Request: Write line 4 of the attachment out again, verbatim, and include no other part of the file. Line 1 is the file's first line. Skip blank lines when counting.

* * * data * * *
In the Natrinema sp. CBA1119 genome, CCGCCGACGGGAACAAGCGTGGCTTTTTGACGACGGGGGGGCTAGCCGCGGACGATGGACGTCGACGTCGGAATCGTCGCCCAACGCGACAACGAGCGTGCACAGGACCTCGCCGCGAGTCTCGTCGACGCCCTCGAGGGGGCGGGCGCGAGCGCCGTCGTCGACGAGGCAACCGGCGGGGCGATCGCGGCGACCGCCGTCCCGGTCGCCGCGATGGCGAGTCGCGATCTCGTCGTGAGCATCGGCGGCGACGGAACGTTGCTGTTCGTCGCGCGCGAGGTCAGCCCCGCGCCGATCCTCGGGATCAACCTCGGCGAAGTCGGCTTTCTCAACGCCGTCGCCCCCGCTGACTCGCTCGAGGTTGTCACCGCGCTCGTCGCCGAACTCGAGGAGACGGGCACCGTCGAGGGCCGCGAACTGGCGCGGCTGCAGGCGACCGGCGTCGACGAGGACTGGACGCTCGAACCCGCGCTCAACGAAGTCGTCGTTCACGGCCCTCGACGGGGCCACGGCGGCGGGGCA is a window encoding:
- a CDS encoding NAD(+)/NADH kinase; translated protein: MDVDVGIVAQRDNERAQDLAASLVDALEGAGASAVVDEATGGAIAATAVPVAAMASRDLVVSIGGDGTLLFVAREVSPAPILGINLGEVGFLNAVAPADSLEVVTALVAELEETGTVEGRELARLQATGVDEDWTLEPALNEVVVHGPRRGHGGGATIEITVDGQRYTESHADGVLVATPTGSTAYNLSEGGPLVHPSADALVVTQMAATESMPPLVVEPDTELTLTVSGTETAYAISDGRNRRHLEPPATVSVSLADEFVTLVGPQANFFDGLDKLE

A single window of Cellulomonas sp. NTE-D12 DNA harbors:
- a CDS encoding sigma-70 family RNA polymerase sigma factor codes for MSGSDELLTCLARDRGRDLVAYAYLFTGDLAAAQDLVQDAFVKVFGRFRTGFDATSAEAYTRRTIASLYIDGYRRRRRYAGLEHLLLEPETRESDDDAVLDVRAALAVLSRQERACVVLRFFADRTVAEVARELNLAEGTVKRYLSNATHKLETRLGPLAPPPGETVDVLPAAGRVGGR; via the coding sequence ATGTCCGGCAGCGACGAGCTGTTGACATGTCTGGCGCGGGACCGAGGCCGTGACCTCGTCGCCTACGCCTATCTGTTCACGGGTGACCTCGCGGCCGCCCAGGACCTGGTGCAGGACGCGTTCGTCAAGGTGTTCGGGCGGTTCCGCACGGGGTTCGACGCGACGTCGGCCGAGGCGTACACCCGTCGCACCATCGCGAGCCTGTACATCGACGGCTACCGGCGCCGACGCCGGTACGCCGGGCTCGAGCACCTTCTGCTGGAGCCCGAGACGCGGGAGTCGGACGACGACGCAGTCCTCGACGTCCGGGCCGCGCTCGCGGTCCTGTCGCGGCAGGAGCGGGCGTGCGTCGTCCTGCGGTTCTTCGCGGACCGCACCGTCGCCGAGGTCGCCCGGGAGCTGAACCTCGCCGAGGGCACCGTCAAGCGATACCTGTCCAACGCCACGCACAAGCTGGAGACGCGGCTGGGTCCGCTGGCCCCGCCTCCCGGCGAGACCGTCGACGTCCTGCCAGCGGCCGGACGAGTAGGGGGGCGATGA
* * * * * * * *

- a CDS encoding sigma-70 family RNA polymerase sigma factor codes for MSGSDELLTCLARDRGRDLVAYAYLFTGDLAAAQDLVQDAFVKVFGRFRTGFDATSAEAYTRRTIASLYIDGYRRRRRYAGLEHLLLEPETRESDDDAVLDVRAALAVLSRQERACVVLRFFADRTVAEVARELNLAEGTVKRYLSNATHKLETRLGPLAPPPGETVDVLPAAGRVGGR; via the coding sequence ATGTCCGGCAGCGACGAGCTGTTGACATGTCTGGCGCGGGACCGAGGCCGTGACCTCGTCGCCTACGCCTATCTGTTCACGGGTGACCTCGCGGCCGCCCAGGACCTGGTGCAGGACGCGTTCGTCAAGGTGTTCGGGCGGTTCCGCACGGGGTTCGACGCGACGTCGGCCGAGGCGTACACCCGTCGCACCATCGCGAGCCTGTACATCGACGGCTACCGGCGCCGACGCCGGTACGCCGGGCTCGAGCACCTTCTGCTGGAGCCCGAGACGCGGGAGTCGGACGACGACGCAGTCCTCGACGTCCGGGCCGCGCTCGCGGTCCTGTCGCGGCAGGAGCGGGCGTGCGTCGTCCTGCGGTTCTTCGCGGACCGCACCGTCGCCGAGGTCGCCCGGGAGCTGAACCTCGCCGAGGGCACCGTCAAGCGATACCTGTCCAACGCCACGCACAAGCTGGAGACGCGGCTGGGTCCGCTGGCCCCGCCTCCCGGCGAGACCGTCGACGTCCTGCCAGCGGCCGGACGAGTAGGGGGGCGATGA